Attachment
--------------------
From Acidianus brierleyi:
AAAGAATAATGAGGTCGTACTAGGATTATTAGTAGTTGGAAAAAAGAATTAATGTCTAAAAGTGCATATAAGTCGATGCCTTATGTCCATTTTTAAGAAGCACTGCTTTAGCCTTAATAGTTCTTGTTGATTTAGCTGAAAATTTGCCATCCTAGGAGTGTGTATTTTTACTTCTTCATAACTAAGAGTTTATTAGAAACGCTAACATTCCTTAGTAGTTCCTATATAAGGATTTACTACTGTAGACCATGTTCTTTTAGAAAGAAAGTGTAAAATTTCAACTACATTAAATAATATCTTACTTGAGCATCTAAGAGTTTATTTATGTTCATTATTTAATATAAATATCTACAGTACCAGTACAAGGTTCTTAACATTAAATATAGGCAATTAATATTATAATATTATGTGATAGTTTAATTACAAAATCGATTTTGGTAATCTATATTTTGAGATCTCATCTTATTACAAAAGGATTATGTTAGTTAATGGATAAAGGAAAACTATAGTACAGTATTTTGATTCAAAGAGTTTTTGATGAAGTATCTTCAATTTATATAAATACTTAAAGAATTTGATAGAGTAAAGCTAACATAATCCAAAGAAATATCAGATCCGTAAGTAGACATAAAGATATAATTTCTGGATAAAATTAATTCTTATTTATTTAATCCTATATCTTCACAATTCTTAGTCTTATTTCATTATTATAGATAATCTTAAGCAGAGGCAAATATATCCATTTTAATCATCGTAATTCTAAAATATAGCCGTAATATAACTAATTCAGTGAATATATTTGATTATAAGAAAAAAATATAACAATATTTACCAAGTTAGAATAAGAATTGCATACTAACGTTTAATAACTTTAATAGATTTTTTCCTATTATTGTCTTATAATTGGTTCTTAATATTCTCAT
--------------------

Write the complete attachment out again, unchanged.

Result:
From Acidianus brierleyi:
AAAGAATAATGAGGTCGTACTAGGATTATTAGTAGTTGGAAAAAAGAATTAATGTCTAAAAGTGCATATAAGTCGATGCCTTATGTCCATTTTTAAGAAGCACTGCTTTAGCCTTAATAGTTCTTGTTGATTTAGCTGAAAATTTGCCATCCTAGGAGTGTGTATTTTTACTTCTTCATAACTAAGAGTTTATTAGAAACGCTAACATTCCTTAGTAGTTCCTATATAAGGATTTACTACTGTAGACCATGTTCTTTTAGAAAGAAAGTGTAAAATTTCAACTACATTAAATAATATCTTACTTGAGCATCTAAGAGTTTATTTATGTTCATTATTTAATATAAATATCTACAGTACCAGTACAAGGTTCTTAACATTAAATATAGGCAATTAATATTATAATATTATGTGATAGTTTAATTACAAAATCGATTTTGGTAATCTATATTTTGAGATCTCATCTTATTACAAAAGGATTATGTTAGTTAATGGATAAAGGAAAACTATAGTACAGTATTTTGATTCAAAGAGTTTTTGATGAAGTATCTTCAATTTATATAAATACTTAAAGAATTTGATAGAGTAAAGCTAACATAATCCAAAGAAATATCAGATCCGTAAGTAGACATAAAGATATAATTTCTGGATAAAATTAATTCTTATTTATTTAATCCTATATCTTCACAATTCTTAGTCTTATTTCATTATTATAGATAATCTTAAGCAGAGGCAAATATATCCATTTTAATCATCGTAATTCTAAAATATAGCCGTAATATAACTAATTCAGTGAATATATTTGATTATAAGAAAAAAATATAACAATATTTACCAAGTTAGAATAAGAATTGCATACTAACGTTTAATAACTTTAATAGATTTTTTCCTATTATTGTCTTATAATTGGTTCTTAATATTCTCAT